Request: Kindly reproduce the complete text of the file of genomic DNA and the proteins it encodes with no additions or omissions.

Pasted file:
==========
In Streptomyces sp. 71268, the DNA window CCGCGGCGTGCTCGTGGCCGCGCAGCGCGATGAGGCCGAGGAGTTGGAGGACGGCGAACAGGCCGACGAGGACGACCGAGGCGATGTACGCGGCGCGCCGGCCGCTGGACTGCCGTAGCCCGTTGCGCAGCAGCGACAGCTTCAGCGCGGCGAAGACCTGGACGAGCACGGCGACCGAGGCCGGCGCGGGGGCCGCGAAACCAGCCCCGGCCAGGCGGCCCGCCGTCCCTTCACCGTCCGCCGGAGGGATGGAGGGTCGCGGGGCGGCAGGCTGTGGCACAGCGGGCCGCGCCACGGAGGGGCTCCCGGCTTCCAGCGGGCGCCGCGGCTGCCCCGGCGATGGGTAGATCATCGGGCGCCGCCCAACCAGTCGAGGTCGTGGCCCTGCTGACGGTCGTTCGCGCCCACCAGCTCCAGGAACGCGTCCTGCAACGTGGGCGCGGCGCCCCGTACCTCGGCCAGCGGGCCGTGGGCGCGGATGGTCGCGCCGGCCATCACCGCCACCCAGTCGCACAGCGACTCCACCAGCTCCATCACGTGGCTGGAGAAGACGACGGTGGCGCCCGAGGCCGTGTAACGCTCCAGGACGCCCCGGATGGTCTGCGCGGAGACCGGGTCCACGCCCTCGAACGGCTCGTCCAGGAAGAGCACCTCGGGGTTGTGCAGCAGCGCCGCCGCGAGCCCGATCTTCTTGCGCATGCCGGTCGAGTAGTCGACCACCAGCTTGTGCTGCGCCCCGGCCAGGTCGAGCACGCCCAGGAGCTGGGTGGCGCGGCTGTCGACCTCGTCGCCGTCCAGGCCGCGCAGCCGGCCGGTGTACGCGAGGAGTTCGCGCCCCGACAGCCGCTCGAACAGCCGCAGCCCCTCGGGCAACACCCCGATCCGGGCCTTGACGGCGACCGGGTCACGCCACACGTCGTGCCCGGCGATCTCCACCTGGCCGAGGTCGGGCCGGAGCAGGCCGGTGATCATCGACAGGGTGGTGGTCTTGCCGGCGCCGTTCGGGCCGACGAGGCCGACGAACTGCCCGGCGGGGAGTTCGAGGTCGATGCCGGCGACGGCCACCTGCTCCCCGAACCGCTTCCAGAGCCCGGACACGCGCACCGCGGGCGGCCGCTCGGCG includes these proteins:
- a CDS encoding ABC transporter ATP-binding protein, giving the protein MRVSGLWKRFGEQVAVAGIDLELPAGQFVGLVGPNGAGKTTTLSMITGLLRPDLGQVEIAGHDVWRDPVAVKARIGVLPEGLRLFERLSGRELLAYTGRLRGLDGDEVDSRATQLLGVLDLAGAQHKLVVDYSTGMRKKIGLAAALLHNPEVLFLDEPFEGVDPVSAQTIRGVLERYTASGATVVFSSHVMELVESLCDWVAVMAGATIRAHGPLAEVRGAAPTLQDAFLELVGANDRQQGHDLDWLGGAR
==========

In Streptomyces sp. 71268, the DNA window CCGCGGCGTGCTCGTGGCCGCGCAGCGCGATGAGGCCGAGGAGTTGGAGGACGGCGAACAGGCCGACGAGGACGACCGAGGCGATGTACGCGGCGCGCCGGCCGCTGGACTGCCGTAGCCCGTTGCGCAGCAGCGACAGCTTCAGCGCGGCGAAGACCTGGACGAGCACGGCGACCGAGGCCGGCGCGGGGGCCGCGAAACCAGCCCCGGCCAGGCGGCCCGCCGTCCCTTCACCGTCCGCCGGAGGGATGGAGGGTCGCGGGGCGGCAGGCTGTGGCACAGCGGGCCGCGCCACGGAGGGGCTCCCGGCTTCCAGCGGGCGCCGCGGCTGCCCCGGCGATGGGTAGATCATCGGGCGCCGCCCAACCAGTCGAGGTCGTGGCCCTGCTGACGGTCGTTCGCGCCCACCAGCTCCAGGAACGCGTCCTGCAACGTGGGCGCGGCGCCCCGTACCTCGGCCAGCGGGCCGTGGGCGCGGATGGTCGCGCCGGCCATCACCGCCACCCAGTCGCACAGCGACTCCACCAGCTCCATCACGTGGCTGGAGAAGACGACGGTGGCGCCCGAGGCCGTGTAACGCTCCAGGACGCCCCGGATGGTCTGCGCGGAGACCGGGTCCACGCCCTCGAACGGCTCGTCCAGGAAGAGCACCTCGGGGTTGTGCAGCAGCGCCGCCGCGAGCCCGATCTTCTTGCGCATGCCGGTCGAGTAGTCGACCACCAGCTTGTGCTGCGCCCCGGCCAGGTCGAGCACGCCCAGGAGCTGGGTGGCGCGGCTGTCGACCTCGTCGCCGTCCAGGCCGCGCAGCCGGCCGGTGTACGCGAGGAGTTCGCGCCCCGACAGCCGCTCGAACAGCCGCAGCCCCTCGGGCAACACCCCGATCCGGGCCTTGACGGCGACCGGGTCACGCCACACGTCGTGCCCGGCGATCTCCACCTGGCCGAGGTCGGGCCGGAGCAGGCCGGTGATCATCGACAGGGTGGTGGTCTTGCCGGCGCCGTTCGGGCCGACGAGGCCGACGAACTGCCCGGCGGGGAGTTCGAGGTCGATGCCGGCGACGGCCACCTGCTCCCCGAACCGCTTCCAGAGCCCGGACACGCGCACCGCGGGCGGCCGCTCGGCG includes these proteins:
- a CDS encoding ABC transporter ATP-binding protein, giving the protein MRVSGLWKRFGEQVAVAGIDLELPAGQFVGLVGPNGAGKTTTLSMITGLLRPDLGQVEIAGHDVWRDPVAVKARIGVLPEGLRLFERLSGRELLAYTGRLRGLDGDEVDSRATQLLGVLDLAGAQHKLVVDYSTGMRKKIGLAAALLHNPEVLFLDEPFEGVDPVSAQTIRGVLERYTASGATVVFSSHVMELVESLCDWVAVMAGATIRAHGPLAEVRGAAPTLQDAFLELVGANDRQQGHDLDWLGGAR